And those who have watched the film will know its tragic ending, where Ken Miles is killed testing the so-called ‘J-Car’ successor to the MkII (so called because it complied with appendix J of the Group 6 regulations for prototypes). I have however always thought it a shame that so little mention today is made of Walt Hansgen.

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Hansgen was a good if perhaps not great driver, arriving too late on the scene but still managing to come fifth in the 1964 US Grand Prix driving for Team Lotus in what was only his second world championship F1 race and at the age of almost 45.

He is also the man Mark Donohue credited more than any other for getting him started. But he was killed in a MkII during the test weekend for Le Mans ’66, losing control in rain and apparently electing to head down an escape road, unaware that it had been blocked off. After that accident Ford installed substantial cages inside the cars which probably saved the lives of Peter Revson who flipped one testing at Daytona, and Mario Andretti who had an enormous accident at Le Mans in 1967.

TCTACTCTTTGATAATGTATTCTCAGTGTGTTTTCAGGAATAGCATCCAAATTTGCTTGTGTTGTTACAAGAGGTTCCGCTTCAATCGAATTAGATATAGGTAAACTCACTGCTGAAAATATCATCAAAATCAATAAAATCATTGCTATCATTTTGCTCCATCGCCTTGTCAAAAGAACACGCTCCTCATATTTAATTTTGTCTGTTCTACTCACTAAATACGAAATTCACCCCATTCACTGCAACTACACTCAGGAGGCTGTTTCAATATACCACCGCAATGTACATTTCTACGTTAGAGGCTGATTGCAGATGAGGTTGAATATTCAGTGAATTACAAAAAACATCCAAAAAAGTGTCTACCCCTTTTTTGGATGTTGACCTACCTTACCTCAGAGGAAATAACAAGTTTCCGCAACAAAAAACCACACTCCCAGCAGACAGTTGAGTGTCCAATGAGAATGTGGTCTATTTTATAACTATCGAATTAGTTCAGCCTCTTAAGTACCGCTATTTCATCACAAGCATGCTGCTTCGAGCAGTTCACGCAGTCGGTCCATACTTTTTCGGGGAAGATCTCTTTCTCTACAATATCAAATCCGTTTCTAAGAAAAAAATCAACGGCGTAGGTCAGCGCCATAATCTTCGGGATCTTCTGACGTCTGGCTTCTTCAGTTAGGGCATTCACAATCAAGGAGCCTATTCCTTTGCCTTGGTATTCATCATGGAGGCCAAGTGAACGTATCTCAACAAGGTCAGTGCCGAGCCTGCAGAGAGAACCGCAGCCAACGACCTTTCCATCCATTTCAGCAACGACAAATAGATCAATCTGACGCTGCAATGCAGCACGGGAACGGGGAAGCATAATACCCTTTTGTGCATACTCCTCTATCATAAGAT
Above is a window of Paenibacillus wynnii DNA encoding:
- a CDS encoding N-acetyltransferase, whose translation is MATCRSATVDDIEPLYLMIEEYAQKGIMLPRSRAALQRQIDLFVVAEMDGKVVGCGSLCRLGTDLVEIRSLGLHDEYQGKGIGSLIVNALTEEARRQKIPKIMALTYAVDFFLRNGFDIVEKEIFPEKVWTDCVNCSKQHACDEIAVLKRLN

So Ford had won at Le Mans in 1966, even though the ACO’s reaction to Ford’s plan to dead heat the finish meant Ken Miles was robbed of the chance to become the first person to win the Daytona 24 Hours, Sebring 12 Hours and Le Mans 24 Hours in the same year. But Ford knew Ferrari would not stand still, and once work resumed on the J-car after Miles’ accident, the car’s aerodynamics – thought to be the reason for the crash – were totally revised, and the car renamed the Ford Mk IV (following after the ill-fated MkIII road car), and wasn’t really a GT40 at all. But in the fourth season of the programme, the car was finally perfected.

Ford Mk IV Le Mans 1967

Despite losing some of its iconic Ford GT40 looks, the Mk IV was dominant at Le Mans ’67

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As Donohue put it: “They were the fastest cars on the track – except for the Chaparral maybe – and yet they’d still lasted 24 hours. They were very durable, very powerful, very fast, and about as easy to drive as a big Cadillac.”